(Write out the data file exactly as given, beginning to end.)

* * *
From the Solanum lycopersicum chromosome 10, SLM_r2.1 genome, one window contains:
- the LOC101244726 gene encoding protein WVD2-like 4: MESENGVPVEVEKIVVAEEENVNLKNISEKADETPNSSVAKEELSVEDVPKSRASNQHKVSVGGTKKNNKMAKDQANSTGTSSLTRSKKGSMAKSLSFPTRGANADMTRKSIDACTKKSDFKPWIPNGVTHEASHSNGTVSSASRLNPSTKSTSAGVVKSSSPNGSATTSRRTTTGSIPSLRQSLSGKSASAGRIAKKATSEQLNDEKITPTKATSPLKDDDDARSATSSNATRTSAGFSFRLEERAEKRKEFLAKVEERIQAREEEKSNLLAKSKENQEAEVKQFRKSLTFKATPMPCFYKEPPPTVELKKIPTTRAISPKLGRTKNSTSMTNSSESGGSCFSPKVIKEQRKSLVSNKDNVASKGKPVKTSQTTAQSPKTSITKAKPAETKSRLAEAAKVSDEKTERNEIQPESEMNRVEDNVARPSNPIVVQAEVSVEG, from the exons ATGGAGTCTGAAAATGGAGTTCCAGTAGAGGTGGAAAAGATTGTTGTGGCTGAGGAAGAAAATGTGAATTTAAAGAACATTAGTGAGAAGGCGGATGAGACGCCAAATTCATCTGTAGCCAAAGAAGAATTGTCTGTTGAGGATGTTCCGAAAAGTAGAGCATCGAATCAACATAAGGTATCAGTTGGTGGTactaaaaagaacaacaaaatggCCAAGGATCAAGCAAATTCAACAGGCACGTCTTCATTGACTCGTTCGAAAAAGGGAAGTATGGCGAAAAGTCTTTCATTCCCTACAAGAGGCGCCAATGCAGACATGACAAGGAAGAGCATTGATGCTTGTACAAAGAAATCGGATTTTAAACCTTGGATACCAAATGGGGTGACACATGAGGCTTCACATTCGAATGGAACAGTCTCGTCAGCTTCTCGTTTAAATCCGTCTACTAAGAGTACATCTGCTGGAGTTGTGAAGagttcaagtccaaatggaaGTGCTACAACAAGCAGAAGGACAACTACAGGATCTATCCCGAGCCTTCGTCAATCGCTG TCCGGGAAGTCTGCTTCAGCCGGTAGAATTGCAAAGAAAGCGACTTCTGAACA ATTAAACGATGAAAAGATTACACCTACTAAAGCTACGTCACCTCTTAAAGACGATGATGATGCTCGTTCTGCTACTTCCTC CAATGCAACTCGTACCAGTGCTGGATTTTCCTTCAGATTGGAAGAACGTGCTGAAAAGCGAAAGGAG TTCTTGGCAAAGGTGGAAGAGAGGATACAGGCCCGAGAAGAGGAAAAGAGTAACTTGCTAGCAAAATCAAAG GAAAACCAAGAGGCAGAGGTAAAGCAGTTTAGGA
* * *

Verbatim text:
From the Solanum lycopersicum chromosome 10, SLM_r2.1 genome, one window contains:
- the LOC101244726 gene encoding protein WVD2-like 4: MESENGVPVEVEKIVVAEEENVNLKNISEKADETPNSSVAKEELSVEDVPKSRASNQHKVSVGGTKKNNKMAKDQANSTGTSSLTRSKKGSMAKSLSFPTRGANADMTRKSIDACTKKSDFKPWIPNGVTHEASHSNGTVSSASRLNPSTKSTSAGVVKSSSPNGSATTSRRTTTGSIPSLRQSLSGKSASAGRIAKKATSEQLNDEKITPTKATSPLKDDDDARSATSSNATRTSAGFSFRLEERAEKRKEFLAKVEERIQAREEEKSNLLAKSKENQEAEVKQFRKSLTFKATPMPCFYKEPPPTVELKKIPTTRAISPKLGRTKNSTSMTNSSESGGSCFSPKVIKEQRKSLVSNKDNVASKGKPVKTSQTTAQSPKTSITKAKPAETKSRLAEAAKVSDEKTERNEIQPESEMNRVEDNVARPSNPIVVQAEVSVEG, from the exons ATGGAGTCTGAAAATGGAGTTCCAGTAGAGGTGGAAAAGATTGTTGTGGCTGAGGAAGAAAATGTGAATTTAAAGAACATTAGTGAGAAGGCGGATGAGACGCCAAATTCATCTGTAGCCAAAGAAGAATTGTCTGTTGAGGATGTTCCGAAAAGTAGAGCATCGAATCAACATAAGGTATCAGTTGGTGGTactaaaaagaacaacaaaatggCCAAGGATCAAGCAAATTCAACAGGCACGTCTTCATTGACTCGTTCGAAAAAGGGAAGTATGGCGAAAAGTCTTTCATTCCCTACAAGAGGCGCCAATGCAGACATGACAAGGAAGAGCATTGATGCTTGTACAAAGAAATCGGATTTTAAACCTTGGATACCAAATGGGGTGACACATGAGGCTTCACATTCGAATGGAACAGTCTCGTCAGCTTCTCGTTTAAATCCGTCTACTAAGAGTACATCTGCTGGAGTTGTGAAGagttcaagtccaaatggaaGTGCTACAACAAGCAGAAGGACAACTACAGGATCTATCCCGAGCCTTCGTCAATCGCTG TCCGGGAAGTCTGCTTCAGCCGGTAGAATTGCAAAGAAAGCGACTTCTGAACA ATTAAACGATGAAAAGATTACACCTACTAAAGCTACGTCACCTCTTAAAGACGATGATGATGCTCGTTCTGCTACTTCCTC CAATGCAACTCGTACCAGTGCTGGATTTTCCTTCAGATTGGAAGAACGTGCTGAAAAGCGAAAGGAG TTCTTGGCAAAGGTGGAAGAGAGGATACAGGCCCGAGAAGAGGAAAAGAGTAACTTGCTAGCAAAATCAAAG GAAAACCAAGAGGCAGAGGTAAAGCAGTTTAGGA